A 2012 survey presented by the U.K. Office of Fair Trading’s (since renamed the CMA) chief economist revealed how damaging these practices were for consumers.
More than half thought they could have found a cheaper alternative, had they known the total price upfront — 44 percent of consumers would have shopped elsewhere. Nearly three quarters of consumers surveyed (74 percent) said the total price should have been presented upfront, and 39 percent said the extra fee was much higher than they had expected.
Consumers felt confused, and also betrayed.
Putting a Price on Consumer Trust
Back here in the U.S., the potential impact of merchant surcharging has the potential to do much more than harm consumers — it could also throw a real wet blanket on the frictionless checkout experience that payments innovators, and the entirety of the payments ecosystem, has been setting out to achieve for the better part of the last decade.
Imagine a world in which consumers are told that if they use a card at checkout, they will be charged 1 percent of the purchase price. That’s a relatively abstract concept until the consumer gets to the counter at the store or the checkout page online and sees the charge. At that point, they’ll have no choice but to go along with it or find a merchant that doesn’t tack on the extra fees.
But just because merchants can charge the fee doesn’t mean they all will.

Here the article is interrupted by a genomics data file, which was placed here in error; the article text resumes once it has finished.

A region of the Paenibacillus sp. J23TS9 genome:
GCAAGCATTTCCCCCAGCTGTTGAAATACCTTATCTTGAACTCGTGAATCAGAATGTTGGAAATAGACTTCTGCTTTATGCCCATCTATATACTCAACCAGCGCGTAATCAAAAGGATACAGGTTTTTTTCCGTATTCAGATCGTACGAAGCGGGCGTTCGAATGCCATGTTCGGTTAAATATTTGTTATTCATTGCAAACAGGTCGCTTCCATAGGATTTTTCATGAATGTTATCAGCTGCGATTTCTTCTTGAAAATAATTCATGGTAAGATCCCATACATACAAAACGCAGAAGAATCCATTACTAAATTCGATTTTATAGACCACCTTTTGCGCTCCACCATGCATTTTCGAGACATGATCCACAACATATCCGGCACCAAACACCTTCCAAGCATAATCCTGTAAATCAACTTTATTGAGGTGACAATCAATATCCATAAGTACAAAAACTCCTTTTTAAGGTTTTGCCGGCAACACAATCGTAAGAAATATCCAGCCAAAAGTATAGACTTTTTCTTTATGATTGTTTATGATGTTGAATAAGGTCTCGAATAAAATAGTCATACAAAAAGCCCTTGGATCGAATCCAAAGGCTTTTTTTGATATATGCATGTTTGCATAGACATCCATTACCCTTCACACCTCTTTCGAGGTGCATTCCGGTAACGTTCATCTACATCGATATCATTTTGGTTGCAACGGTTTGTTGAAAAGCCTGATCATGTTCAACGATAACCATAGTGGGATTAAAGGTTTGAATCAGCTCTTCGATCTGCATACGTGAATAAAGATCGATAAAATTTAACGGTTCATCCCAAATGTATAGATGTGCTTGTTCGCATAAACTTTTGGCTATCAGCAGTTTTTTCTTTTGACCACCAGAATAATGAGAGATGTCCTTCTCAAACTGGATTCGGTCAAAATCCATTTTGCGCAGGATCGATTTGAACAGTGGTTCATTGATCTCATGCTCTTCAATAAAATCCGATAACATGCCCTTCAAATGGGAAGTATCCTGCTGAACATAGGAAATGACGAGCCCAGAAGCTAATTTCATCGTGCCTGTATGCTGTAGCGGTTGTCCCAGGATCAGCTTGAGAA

I’ve noticed that in many Boston stores now, I’m not charged for a paper bag. When I ask why not, I’m met with the following response: “How else are you supposed to carry the stuff out of the store?” Maybe they’ve added the 10 cents into the cost of something else I’ve purchased, or maybe they’re eating the cost of the paper bag, since giving consumers bags has always been part of the checkout experience.
All I know and care about is that I am not hassled at the end of checkout by the bag/no bag stutter step.
Many on the side of merchants in the surcharge debate say it’s a clear sign that interchange fees will go the way of the dodo bird, since passing the fees onto the consumer will only force them to be set lower.
I seriously doubt it.
It’s more likely that consumers will start to push back on merchants that charge them to use the cards they have always used to pay for things at their shops, online or off. They like the value they get when they use them, and the convenience of acceptance wherever they shop. They also know that the card networks and issuers put rules in place to protect them if a merchant’s system is ever compromised.
This brings me back to the card network ban on merchant surcharging to begin with.
It was obviously pro-consumer, because it prevented merchants from doing precisely what they did in the U.K. and Australia. Card networks, like all platforms, must worry about all their stakeholders and prevent bad behavior. Their rules are designed to do just that.
That’s a good thing, and regulators should applaud it rather than condemn it. More than anything else, those operating rules help ensure consumers’ trust in the payments ecosystem. Without them, as we have learned, innovation — and all of the great benefits that come along with it — can grind to a halt.